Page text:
In the US, it is present in many MPAs, including Florida Keys National Marine Sanctuary, Biscayne N.P., Dry Tortugas National Park, Buck Island Reef National Monument and Flower Garden Banks National Marine Sanctuary. Also present in Hol Chan Marine Reserve (Belize), Exuma Cays Land and Sea Park (Bahamas). In US waters, it is illegal to harvest corals for commercial purposes. At least in this species, from Florida, a causative agent for white plague has been identified (Richardson et al. 1998), which could have relevance since so little is known of disease etiology. Further taxonomic work is required to clarify the status of both Dichocoenia species. (Aronson, R., Precht, W., Moore, J., Weil, E., and Bruckner, A. pers. comm.)
All corals are listed on CITES Appendix II.
Recommended measures for conserving this species include research in taxonomy, population, abundance and trends, ecology and habitat status, threats and resilience to threats, restoration action; identification, establishment and management of new protected areas; expansion of protected areas; recovery management; and disease, pathogen and parasite management. Artificial propagation and techniques such as cryo-preservation of gametes may become important for conserving coral biodiversity.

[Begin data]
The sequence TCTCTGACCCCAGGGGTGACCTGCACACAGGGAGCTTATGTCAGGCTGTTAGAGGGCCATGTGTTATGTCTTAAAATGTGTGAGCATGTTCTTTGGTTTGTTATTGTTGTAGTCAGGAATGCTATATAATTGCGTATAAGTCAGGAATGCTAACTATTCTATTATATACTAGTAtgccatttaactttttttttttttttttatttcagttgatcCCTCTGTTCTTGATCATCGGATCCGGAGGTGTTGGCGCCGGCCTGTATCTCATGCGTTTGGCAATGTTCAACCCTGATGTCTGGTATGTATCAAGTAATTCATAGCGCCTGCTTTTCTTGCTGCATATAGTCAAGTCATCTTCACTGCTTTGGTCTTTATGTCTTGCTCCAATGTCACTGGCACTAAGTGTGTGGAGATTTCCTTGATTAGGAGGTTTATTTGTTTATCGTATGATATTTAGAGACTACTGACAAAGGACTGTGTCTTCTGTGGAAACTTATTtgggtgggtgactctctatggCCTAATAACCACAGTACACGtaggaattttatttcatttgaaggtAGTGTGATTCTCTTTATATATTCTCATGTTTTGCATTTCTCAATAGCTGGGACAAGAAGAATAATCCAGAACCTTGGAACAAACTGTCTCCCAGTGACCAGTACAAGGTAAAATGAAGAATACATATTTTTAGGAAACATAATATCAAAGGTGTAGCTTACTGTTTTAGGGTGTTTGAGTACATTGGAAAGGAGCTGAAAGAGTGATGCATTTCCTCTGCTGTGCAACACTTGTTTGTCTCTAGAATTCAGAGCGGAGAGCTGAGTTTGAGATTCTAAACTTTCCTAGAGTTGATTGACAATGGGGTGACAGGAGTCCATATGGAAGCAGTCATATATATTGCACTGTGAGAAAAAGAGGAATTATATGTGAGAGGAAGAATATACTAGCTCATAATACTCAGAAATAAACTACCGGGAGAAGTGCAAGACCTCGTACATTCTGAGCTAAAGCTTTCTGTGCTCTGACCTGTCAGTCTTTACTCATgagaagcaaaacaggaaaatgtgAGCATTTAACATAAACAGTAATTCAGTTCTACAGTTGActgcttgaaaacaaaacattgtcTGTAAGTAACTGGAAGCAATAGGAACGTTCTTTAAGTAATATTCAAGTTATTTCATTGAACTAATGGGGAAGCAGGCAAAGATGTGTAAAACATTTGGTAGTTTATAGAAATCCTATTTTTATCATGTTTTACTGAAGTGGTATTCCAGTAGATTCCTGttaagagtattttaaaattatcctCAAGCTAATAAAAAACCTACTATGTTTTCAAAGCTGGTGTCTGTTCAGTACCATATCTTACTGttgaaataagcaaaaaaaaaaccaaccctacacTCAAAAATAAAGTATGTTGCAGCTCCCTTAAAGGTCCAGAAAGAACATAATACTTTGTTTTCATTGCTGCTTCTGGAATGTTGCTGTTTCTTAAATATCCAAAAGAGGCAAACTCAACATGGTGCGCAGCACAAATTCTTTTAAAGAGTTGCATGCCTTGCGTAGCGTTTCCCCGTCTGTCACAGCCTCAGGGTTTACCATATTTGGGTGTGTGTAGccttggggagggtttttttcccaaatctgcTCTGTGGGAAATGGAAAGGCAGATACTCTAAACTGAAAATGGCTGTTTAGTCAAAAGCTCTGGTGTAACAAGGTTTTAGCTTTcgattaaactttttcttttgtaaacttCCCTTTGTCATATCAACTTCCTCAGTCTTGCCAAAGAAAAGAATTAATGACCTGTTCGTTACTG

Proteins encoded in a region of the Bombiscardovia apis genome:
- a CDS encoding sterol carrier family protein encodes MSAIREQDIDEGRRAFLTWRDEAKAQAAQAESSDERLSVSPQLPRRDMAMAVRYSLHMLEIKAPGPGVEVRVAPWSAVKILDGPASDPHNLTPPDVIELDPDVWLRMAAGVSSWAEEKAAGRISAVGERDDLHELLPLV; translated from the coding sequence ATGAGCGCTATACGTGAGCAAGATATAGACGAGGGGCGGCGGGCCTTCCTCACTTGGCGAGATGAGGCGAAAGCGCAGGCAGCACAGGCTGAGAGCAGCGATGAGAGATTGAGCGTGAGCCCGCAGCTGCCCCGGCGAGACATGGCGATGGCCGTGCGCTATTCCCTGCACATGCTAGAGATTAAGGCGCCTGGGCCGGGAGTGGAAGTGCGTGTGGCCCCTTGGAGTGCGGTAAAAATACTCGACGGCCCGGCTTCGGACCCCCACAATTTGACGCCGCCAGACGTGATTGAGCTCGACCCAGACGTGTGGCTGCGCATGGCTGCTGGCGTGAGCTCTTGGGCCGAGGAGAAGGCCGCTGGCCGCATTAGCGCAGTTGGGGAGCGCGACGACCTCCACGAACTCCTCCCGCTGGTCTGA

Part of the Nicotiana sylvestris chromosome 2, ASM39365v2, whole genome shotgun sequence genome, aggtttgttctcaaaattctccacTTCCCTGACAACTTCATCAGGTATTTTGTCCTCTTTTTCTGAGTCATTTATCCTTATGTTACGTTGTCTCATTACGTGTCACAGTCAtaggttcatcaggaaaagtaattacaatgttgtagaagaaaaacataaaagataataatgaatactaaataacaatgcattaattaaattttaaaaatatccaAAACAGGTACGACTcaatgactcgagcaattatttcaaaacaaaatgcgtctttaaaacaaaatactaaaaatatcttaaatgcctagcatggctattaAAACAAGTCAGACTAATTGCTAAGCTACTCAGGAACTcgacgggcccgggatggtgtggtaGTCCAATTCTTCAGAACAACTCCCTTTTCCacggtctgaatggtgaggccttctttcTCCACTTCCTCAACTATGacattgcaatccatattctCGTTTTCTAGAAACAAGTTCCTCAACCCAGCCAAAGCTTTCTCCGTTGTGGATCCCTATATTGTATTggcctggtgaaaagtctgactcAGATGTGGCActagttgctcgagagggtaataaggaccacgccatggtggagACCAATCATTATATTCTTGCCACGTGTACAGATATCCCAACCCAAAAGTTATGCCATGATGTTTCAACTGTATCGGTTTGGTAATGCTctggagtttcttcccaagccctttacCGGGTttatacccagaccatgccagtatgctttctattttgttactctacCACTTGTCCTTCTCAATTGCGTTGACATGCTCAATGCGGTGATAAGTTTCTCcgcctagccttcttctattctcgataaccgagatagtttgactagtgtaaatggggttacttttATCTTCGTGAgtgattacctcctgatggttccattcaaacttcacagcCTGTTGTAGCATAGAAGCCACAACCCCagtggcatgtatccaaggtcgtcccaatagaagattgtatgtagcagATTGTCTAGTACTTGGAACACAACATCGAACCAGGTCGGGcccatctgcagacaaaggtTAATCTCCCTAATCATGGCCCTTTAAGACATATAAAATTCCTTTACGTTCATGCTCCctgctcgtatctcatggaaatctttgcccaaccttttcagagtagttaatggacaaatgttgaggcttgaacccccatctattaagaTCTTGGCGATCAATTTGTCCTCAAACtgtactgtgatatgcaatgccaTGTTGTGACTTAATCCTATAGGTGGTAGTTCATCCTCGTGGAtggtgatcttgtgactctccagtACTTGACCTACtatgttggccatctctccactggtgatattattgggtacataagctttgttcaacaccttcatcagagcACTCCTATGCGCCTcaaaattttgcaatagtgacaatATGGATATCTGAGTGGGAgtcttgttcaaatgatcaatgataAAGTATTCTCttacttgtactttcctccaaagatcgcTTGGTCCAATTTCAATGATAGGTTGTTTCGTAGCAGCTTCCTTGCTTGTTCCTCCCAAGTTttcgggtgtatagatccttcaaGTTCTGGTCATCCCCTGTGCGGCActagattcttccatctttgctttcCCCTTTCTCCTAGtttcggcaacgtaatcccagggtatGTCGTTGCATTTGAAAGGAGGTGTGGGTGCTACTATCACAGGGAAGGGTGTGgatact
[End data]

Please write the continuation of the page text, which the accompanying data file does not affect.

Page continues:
|Citation:||Aronson, R., Bruckner, A., Moore, J., Precht, B. & E. Weil 2008. Dichocoenia stokesii. In: IUCN 2012. IUCN Red List of Threatened Species. Version 2012.2. <www.iucnredlist.org>. Downloaded on 22 May 2013.|